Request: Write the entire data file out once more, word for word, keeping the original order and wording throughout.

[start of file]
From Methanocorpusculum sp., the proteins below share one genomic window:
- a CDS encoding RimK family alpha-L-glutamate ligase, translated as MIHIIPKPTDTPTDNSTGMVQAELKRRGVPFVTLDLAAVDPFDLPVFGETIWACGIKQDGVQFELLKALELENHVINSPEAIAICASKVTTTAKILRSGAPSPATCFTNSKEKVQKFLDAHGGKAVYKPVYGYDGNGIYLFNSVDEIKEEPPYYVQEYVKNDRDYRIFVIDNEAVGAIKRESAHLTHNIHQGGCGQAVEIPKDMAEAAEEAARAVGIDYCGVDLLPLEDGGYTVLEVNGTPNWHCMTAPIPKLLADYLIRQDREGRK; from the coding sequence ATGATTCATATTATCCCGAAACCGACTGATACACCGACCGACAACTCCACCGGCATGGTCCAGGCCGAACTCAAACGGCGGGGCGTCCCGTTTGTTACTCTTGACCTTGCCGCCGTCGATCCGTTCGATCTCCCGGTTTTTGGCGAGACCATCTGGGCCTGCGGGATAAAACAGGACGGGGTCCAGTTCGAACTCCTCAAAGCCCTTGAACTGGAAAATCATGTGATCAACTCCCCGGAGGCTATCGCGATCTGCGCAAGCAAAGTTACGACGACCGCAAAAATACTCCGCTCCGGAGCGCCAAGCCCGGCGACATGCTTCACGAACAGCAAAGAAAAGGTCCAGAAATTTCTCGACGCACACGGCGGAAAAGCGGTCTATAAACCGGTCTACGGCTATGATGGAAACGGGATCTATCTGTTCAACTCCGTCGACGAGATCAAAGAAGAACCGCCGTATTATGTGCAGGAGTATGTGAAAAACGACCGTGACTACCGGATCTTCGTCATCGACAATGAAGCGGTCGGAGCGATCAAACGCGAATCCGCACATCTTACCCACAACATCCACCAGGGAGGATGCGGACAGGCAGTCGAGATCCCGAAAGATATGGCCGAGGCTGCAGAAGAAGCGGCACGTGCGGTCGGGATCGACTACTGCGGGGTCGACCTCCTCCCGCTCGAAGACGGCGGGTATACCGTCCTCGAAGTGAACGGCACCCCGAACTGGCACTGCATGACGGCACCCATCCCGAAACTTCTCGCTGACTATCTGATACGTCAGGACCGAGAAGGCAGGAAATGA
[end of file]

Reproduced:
From Methanocorpusculum sp., the proteins below share one genomic window:
- a CDS encoding RimK family alpha-L-glutamate ligase, translated as MIHIIPKPTDTPTDNSTGMVQAELKRRGVPFVTLDLAAVDPFDLPVFGETIWACGIKQDGVQFELLKALELENHVINSPEAIAICASKVTTTAKILRSGAPSPATCFTNSKEKVQKFLDAHGGKAVYKPVYGYDGNGIYLFNSVDEIKEEPPYYVQEYVKNDRDYRIFVIDNEAVGAIKRESAHLTHNIHQGGCGQAVEIPKDMAEAAEEAARAVGIDYCGVDLLPLEDGGYTVLEVNGTPNWHCMTAPIPKLLADYLIRQDREGRK; from the coding sequence ATGATTCATATTATCCCGAAACCGACTGATACACCGACCGACAACTCCACCGGCATGGTCCAGGCCGAACTCAAACGGCGGGGCGTCCCGTTTGTTACTCTTGACCTTGCCGCCGTCGATCCGTTCGATCTCCCGGTTTTTGGCGAGACCATCTGGGCCTGCGGGATAAAACAGGACGGGGTCCAGTTCGAACTCCTCAAAGCCCTTGAACTGGAAAATCATGTGATCAACTCCCCGGAGGCTATCGCGATCTGCGCAAGCAAAGTTACGACGACCGCAAAAATACTCCGCTCCGGAGCGCCAAGCCCGGCGACATGCTTCACGAACAGCAAAGAAAAGGTCCAGAAATTTCTCGACGCACACGGCGGAAAAGCGGTCTATAAACCGGTCTACGGCTATGATGGAAACGGGATCTATCTGTTCAACTCCGTCGACGAGATCAAAGAAGAACCGCCGTATTATGTGCAGGAGTATGTGAAAAACGACCGTGACTACCGGATCTTCGTCATCGACAATGAAGCGGTCGGAGCGATCAAACGCGAATCCGCACATCTTACCCACAACATCCACCAGGGAGGATGCGGACAGGCAGTCGAGATCCCGAAAGATATGGCCGAGGCTGCAGAAGAAGCGGCACGTGCGGTCGGGATCGACTACTGCGGGGTCGACCTCCTCCCGCTCGAAGACGGCGGGTATACCGTCCTCGAAGTGAACGGCACCCCGAACTGGCACTGCATGACGGCACCCATCCCGAAACTTCTCGCTGACTATCTGATACGTCAGGACCGAGAAGGCAGGAAATGA